Every time I pass people on the street, if I still pass people that is, they are talking about the same thing: the COVID-19 pandemic. It seems to be top of mind for everyone. People living across from me singing and playing instruments on the balcony in solidarity during the lockdown. It is a delight to listen to. It is also amazing to observe how people find a moment of joy in this moment of anxiety or insanity.
Right now, for my son and I, life feels ominous but semi-normal here in Vienna, Austria. My workplace shut down, Kindergarten and schools are closed as of today. Everything else is closed, too. Except for pharmacies and supermarkets. We avoid big public groups, including movie theaters, museums, book fairs, and all those good things. Now, playgrounds are closed. To make this craziness complete, I pinched a nerve in my lower back and can barely move. Very, very painful. But I guess it is better to stay inside anyway. We bought a couple extra boxes of pasta, beans, cereal, rice, and such things. We are greeting people with elbow taps or waves, instead of hugs and cheek kisses. I’m assuming that, in days or weeks, things will continue to tighten up. “Cancel everything,” says an Atlantic headline. “The bottom line: It is going to get worse,” said Dr. Anthony S. Fauci, the director of the National Institute of Allergy and Infectious Diseases.
It’s a very strange and scary feeling to helplessly wait to see what will happen. Will subways shut down? Will we mostly be staying home and just go to the store to buy more food? Besides tons of reading, writing and watching movies, we are using all this time to clean, rearrange, and declutter our apartment. Going through my things made me realize how unimportant most of the stuff is. How little we actually need. But, am I my stuff? What is stuff? How many bars of soaps and hand sanitizer should one own in this COVID-19 madness? As much as I usually appreciate a precise word, there is something satisfyingly vague about it. You can hate or love stuff. My stuff revolves around me like false confidence. Just like stuff, who I am changes depending on the context. My material possessions function more like additional information than a definition. I got rid of a lot of stuff today. That was before the pinched nerve.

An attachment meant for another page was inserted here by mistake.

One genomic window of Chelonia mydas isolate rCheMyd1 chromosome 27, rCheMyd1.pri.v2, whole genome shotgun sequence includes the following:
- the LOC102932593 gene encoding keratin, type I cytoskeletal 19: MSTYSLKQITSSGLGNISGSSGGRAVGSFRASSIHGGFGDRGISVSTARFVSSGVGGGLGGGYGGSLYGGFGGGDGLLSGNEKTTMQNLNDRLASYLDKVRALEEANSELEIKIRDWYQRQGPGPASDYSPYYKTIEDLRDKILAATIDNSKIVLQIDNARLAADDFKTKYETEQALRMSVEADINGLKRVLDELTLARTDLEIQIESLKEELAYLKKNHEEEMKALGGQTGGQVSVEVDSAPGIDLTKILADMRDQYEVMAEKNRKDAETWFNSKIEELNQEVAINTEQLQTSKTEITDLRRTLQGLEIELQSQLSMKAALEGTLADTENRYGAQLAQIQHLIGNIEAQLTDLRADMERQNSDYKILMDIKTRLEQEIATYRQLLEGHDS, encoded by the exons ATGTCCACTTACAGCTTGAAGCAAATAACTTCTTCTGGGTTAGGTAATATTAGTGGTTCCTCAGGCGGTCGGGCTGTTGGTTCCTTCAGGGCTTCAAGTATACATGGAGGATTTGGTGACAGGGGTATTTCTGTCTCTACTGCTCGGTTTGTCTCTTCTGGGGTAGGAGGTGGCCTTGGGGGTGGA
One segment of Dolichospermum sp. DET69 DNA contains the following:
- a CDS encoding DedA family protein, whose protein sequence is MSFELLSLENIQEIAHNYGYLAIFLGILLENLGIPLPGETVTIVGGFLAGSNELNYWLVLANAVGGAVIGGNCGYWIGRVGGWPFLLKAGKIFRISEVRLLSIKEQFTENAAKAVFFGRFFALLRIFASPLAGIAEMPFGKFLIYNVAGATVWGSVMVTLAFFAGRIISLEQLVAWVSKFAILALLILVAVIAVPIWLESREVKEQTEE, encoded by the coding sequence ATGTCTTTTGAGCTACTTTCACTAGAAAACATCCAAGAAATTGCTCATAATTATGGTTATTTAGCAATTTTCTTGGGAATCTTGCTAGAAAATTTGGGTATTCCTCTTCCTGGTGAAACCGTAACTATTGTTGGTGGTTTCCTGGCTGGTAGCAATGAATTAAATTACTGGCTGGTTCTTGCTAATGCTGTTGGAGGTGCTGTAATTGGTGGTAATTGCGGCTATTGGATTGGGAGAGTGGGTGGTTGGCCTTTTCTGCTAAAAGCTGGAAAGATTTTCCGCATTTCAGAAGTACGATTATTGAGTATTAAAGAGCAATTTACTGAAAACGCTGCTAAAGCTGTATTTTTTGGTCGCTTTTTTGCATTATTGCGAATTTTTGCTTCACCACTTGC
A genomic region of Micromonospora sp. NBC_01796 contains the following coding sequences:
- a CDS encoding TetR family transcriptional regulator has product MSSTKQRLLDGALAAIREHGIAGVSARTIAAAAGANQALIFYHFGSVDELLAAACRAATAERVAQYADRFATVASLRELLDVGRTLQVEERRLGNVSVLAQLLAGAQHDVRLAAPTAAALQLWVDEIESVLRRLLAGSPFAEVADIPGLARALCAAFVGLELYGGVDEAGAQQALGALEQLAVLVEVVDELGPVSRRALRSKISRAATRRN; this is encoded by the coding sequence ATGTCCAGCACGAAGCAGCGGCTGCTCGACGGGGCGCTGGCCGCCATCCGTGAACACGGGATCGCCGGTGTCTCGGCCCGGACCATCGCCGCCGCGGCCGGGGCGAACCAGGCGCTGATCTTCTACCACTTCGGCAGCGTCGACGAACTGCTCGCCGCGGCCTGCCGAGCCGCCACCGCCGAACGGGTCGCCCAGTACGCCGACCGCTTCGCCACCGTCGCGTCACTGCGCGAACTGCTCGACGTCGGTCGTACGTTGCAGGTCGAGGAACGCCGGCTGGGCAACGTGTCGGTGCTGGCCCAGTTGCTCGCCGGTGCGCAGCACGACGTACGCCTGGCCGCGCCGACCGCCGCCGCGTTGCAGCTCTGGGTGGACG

But what about the human habit of defining ourselves by what we buy, which is a pressing issue in these Corona-days. Since the internet is our primary means of connection, we are sort of forced to perform ourselves online so that others can understand us quickly and in the ways, we would like. In this sense, we have become hyper-focused on what our stuff says about us. And who we can be if it changed. Who would I be if I had different stuff? When I accumulate more stuff or pare it down, do I change?
For me, those shifts temporarily transform how I feel, but I am not sure I myself am any different. If I throw out all my furniture, even though it is still great, and replace it with new stuff, I am still the same person. I am just me, with maybe better taste, a new cool leather couch, or less junk. But neither of those really inform who I am at my core. Guess what? I am very uncomfortable at the moment and in a lot of pain and a new leather couch would suck.
We are nuanced and mercurial creatures with desires and fears so deep and huge we can’t always express them. That is when stuff can help. Now go and buy that face-mask if it makes you happy. It can tell a story about our inner worlds that’s tangible, fragile and simple. Or show how scared we really are about this damn virus. It can help us draw conclusions about each other without sitting down for an hour and spilling our guts. Ideally, our stuff is informed by our values, too. It can reassure us of who we are, or bring us together because he/she likes that thing, too. That is not nothing, my friends. It is the power of non-verbal expression. When we are seen and known on a deeper level by the people around us and by ourselves or feel that way about others, I think stuff has a way of disappearing into the background, of becoming something we poke around in on our way to and from something, but never the destination itself.
In the end, the math isn’t simple, but it’s clear enough to me. Stuff is additive, occasionally helpful and comforting, but it isn’t everything. Not in these crazy times and not ever. Look at how a virus can transform the world into great chaos. Who cares about that $900 purse you bought last week. It is a medium with limits. It’s a response to who you are, not who you are. And when we equate those two things or invert them, I think we risk losing sight of the fact that stuff is often the least interesting thing about us. Think about it. Think about what is really important. It is important to be prepared. It is important not to freak out and to rather stay calm. And, for me, to be able to move again and take care of this little person who follows me for the last six years. These days, it is better to stay inside, wash hands one more time so we can hopefully move on and get back to “normal”.